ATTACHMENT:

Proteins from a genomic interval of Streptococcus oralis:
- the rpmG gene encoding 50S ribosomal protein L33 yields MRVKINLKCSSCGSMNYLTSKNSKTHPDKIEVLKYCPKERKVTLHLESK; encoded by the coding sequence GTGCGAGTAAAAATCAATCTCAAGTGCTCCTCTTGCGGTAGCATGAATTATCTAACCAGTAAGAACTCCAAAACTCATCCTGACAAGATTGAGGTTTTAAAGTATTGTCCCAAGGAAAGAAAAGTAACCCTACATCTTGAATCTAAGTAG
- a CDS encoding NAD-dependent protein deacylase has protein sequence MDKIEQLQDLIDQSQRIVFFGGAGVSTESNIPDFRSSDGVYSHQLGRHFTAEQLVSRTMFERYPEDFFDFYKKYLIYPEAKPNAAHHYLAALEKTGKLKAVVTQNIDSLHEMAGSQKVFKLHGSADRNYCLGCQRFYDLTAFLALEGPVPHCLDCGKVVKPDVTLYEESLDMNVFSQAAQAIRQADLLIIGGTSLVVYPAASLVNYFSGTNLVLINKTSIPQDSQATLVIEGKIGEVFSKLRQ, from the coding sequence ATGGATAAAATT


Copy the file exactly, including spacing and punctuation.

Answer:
Proteins from a genomic interval of Streptococcus oralis:
- the rpmG gene encoding 50S ribosomal protein L33 yields MRVKINLKCSSCGSMNYLTSKNSKTHPDKIEVLKYCPKERKVTLHLESK; encoded by the coding sequence GTGCGAGTAAAAATCAATCTCAAGTGCTCCTCTTGCGGTAGCATGAATTATCTAACCAGTAAGAACTCCAAAACTCATCCTGACAAGATTGAGGTTTTAAAGTATTGTCCCAAGGAAAGAAAAGTAACCCTACATCTTGAATCTAAGTAG
- a CDS encoding NAD-dependent protein deacylase has protein sequence MDKIEQLQDLIDQSQRIVFFGGAGVSTESNIPDFRSSDGVYSHQLGRHFTAEQLVSRTMFERYPEDFFDFYKKYLIYPEAKPNAAHHYLAALEKTGKLKAVVTQNIDSLHEMAGSQKVFKLHGSADRNYCLGCQRFYDLTAFLALEGPVPHCLDCGKVVKPDVTLYEESLDMNVFSQAAQAIRQADLLIIGGTSLVVYPAASLVNYFSGTNLVLINKTSIPQDSQATLVIEGKIGEVFSKLRQ, from the coding sequence ATGGATAAAATT